First of all, if you can, catch this in 3D. It is spectacular.
All kinds of thingys and gadgets poke at you or look as if they’re drifting off the screen. In films like Toy Story 3 and How to Train Your Dragon, the extra dimension has been an enhancement. Three dimensions add to this one and it won’t be nearly as interesting without.
And stick around for the outtakes of the minions during the credits. They’re fun and funny.
Comedian Steve Carell voices Gru. Villainy is his line of work and — as the title notes — Gru is a not-so-nice person living in a gloomy old house with a cavernous vault below. There — with his many minions and an old, deaf scientist — he plots and schemes. Gru is aging and has lost a step and is on a bit of a losing streak.
While the younger, faster, smarter and better Vector snatched one of Egypt’s pyramids, all Gru managed to do was the Statue of Liberty and the Eiffel Tower. But they’re replicas in Las Vegas, not the real deal.
Not wanting to be outdone by the upstart, Gru plans to steal the moon. To get the moon, he needs to steal a shrink ray and get some money to build a rocket. He goes to the Bank of Evil — formerly Lehman Brothers (now that’s funny) — for financing but is rejected.
Gru manages to filch the shrink ray, but Vector steals it from him. He has to adopt three cute orphan girls to get it back.
The yellow, eraser-shaped minions provide comic relief and are a hoot, and the three kids are so cute you want to wrap them up and take them home with you. Kudos, too, for writers who resisted giving them modern, popular, techno-age names. They are plain and practical Margo, Edith and Agnes.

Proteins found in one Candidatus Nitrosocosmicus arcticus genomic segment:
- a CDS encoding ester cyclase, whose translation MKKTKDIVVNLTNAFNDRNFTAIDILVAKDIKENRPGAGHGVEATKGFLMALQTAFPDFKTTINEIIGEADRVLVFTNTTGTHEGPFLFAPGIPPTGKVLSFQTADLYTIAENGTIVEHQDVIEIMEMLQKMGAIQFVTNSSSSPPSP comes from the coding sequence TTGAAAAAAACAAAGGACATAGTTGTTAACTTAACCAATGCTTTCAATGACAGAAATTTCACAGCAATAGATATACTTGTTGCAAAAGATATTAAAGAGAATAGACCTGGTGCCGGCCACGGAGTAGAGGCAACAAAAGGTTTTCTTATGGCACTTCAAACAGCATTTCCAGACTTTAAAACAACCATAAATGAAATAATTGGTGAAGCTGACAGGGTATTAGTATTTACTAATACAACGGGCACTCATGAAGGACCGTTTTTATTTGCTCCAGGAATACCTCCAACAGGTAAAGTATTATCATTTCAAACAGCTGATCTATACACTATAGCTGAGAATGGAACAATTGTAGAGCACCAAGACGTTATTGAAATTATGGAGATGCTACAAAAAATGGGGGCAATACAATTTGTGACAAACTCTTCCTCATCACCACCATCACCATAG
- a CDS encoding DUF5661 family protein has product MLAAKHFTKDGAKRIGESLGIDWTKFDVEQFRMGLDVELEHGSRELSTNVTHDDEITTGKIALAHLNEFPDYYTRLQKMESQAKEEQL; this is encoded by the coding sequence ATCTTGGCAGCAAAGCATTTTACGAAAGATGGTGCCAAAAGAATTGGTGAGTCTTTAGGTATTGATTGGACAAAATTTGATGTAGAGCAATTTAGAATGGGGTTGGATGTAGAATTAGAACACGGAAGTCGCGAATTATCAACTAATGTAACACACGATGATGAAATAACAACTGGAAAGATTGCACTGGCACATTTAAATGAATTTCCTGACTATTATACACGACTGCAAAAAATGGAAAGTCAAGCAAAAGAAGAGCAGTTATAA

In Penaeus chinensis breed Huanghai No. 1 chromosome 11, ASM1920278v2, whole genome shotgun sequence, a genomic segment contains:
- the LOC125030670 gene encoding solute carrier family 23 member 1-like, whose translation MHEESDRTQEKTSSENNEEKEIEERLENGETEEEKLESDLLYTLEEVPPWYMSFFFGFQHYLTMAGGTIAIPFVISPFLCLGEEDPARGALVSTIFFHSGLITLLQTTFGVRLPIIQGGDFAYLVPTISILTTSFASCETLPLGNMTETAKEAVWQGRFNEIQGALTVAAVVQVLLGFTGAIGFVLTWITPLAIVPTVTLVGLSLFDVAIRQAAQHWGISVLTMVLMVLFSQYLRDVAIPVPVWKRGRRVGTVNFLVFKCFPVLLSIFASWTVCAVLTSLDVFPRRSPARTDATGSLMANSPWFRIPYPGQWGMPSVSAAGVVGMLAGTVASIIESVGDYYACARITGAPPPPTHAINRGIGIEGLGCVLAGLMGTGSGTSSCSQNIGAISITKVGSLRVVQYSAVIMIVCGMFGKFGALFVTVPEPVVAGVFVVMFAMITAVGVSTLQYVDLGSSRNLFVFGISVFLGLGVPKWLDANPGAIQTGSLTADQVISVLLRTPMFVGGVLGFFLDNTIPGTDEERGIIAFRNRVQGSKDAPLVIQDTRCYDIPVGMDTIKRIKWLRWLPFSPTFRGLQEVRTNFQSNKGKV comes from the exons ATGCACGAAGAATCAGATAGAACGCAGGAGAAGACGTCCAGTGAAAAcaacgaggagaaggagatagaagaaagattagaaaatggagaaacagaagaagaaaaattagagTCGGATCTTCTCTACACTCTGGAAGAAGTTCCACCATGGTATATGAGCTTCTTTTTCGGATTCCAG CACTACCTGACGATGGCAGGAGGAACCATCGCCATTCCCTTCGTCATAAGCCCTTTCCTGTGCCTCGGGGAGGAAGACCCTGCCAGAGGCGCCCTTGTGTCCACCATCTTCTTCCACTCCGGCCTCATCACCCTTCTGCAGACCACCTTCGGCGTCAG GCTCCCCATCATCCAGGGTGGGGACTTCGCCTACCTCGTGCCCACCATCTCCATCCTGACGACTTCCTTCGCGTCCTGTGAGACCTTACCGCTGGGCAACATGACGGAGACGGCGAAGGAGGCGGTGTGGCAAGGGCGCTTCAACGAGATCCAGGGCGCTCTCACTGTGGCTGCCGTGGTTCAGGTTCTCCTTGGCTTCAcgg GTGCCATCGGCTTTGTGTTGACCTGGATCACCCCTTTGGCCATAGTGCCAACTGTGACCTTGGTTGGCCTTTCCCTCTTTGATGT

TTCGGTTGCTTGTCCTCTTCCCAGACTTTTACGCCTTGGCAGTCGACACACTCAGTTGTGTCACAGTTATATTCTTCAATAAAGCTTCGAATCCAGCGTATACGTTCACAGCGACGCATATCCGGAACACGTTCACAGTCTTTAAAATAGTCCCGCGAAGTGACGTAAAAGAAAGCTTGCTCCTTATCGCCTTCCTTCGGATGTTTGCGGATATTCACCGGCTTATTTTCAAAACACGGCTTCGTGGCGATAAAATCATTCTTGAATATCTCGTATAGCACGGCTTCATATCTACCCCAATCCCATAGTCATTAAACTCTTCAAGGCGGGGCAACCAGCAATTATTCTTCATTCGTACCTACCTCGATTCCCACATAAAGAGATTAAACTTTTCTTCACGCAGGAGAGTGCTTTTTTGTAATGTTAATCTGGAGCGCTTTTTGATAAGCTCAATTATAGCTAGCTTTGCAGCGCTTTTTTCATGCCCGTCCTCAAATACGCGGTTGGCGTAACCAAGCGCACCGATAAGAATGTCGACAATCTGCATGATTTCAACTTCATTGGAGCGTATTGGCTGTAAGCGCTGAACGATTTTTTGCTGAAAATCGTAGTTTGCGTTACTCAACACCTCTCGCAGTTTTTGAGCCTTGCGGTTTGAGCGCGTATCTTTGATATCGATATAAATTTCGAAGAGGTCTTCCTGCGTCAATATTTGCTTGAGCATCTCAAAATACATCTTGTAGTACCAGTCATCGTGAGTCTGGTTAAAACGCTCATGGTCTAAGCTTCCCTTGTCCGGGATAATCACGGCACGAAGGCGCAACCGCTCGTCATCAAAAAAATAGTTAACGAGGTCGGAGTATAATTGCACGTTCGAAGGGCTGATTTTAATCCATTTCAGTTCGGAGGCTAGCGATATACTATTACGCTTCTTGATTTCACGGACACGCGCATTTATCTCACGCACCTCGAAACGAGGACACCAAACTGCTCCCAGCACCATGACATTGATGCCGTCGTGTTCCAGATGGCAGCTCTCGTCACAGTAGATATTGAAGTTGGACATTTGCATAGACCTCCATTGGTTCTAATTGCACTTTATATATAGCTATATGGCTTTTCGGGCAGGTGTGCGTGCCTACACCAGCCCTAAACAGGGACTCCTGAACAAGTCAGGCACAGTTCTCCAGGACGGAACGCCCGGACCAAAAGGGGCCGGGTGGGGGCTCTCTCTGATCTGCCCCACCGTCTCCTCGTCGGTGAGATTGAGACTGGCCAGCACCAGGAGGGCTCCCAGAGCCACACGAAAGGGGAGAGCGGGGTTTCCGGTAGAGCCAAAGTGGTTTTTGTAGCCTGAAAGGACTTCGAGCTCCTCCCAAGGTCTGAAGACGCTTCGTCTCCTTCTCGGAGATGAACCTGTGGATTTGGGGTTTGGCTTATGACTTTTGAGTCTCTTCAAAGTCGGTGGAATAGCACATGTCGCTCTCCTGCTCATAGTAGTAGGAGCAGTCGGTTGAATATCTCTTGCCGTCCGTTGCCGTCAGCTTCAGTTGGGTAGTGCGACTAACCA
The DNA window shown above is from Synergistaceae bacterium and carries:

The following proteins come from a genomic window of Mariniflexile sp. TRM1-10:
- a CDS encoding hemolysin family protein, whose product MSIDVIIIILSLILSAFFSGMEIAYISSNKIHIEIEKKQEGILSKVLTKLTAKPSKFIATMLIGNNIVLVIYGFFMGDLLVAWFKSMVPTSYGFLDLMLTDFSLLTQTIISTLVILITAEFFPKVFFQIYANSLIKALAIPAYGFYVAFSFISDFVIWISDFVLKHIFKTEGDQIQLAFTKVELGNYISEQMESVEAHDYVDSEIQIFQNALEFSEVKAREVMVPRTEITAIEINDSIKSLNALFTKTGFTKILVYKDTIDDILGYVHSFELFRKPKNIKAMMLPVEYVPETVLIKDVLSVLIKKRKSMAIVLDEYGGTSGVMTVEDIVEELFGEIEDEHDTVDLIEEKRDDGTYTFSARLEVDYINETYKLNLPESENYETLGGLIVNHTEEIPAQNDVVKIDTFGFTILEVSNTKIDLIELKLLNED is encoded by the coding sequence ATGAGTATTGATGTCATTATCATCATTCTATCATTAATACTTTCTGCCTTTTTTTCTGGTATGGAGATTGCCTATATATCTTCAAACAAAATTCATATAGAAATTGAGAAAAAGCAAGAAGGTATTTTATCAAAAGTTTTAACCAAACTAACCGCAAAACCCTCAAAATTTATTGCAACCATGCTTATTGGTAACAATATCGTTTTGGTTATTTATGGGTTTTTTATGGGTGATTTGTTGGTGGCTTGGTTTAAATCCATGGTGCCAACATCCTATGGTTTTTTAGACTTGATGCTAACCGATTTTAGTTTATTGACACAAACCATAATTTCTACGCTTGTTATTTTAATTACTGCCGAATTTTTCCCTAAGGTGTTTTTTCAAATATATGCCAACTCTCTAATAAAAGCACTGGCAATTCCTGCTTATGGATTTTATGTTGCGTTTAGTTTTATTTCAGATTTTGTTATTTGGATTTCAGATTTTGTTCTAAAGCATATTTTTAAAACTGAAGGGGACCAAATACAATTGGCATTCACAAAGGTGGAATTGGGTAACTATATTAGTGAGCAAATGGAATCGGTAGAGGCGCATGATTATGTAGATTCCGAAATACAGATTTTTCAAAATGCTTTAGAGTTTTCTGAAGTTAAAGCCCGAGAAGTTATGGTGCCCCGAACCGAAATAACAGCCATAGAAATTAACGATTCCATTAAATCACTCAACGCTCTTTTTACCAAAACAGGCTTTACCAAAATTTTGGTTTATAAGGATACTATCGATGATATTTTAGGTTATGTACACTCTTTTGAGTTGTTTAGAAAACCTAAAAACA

One interesting note is the design of the characters. Animators usually try to make the characters look at least a little bit like the actors voicing the part. Not here. Carell looks nothing like Gru, and Jason Segel, Ken Jeong and Julie Andrews don’t look anything like their characters.
But the real shocker is Russell Brand cast as the old, deaf scientist. Brand — who is a long-haired actor with model looks (Get Him to the Greek, Forgetting Sarah Marshall) — isn’t close.
Not that it matters. All do a wonderful job with a simple and straight-to-the-point script.
Animated features — as I’ve said a hundred times — used to be kids movies. Today they’re adult movies designed to attract kids. Like the current Toy Story, Despicable Me is a bit mature, slow in spots and lacking in action for the really little ones. Pre-teens, teens and adults, however, will eat it up.
The story is straight formula, and there are absolutely no surprises: an old curmudgeon’s life is forever changed by a) falling in love, b) finding the perfect pet or c) helping some kids. All sides of the subject have been done to death. It’s how you get from earth to the moon — in this case — that makes or breaks the premise.
While its moon isn’t exactly full, Despicable Me does manage to give you at least a little something to howl at.
Mr. Movie rating: 4 stars
Rated PG for some mature themes. It opens Friday, July 9 at Regal’s Columbia Center 8 and at the Fairchild Cinemas 12.
5 stars to 4 1/2 stars: Must see on the big screen
4 stars to 3 1/2 stars: Good film, see it if it's your type of movie.
3 stars to 2 1/2 stars: Wait until it comes out on video.
2 stars to 1 star: Don't bother.
0 stars: Speaks for itself.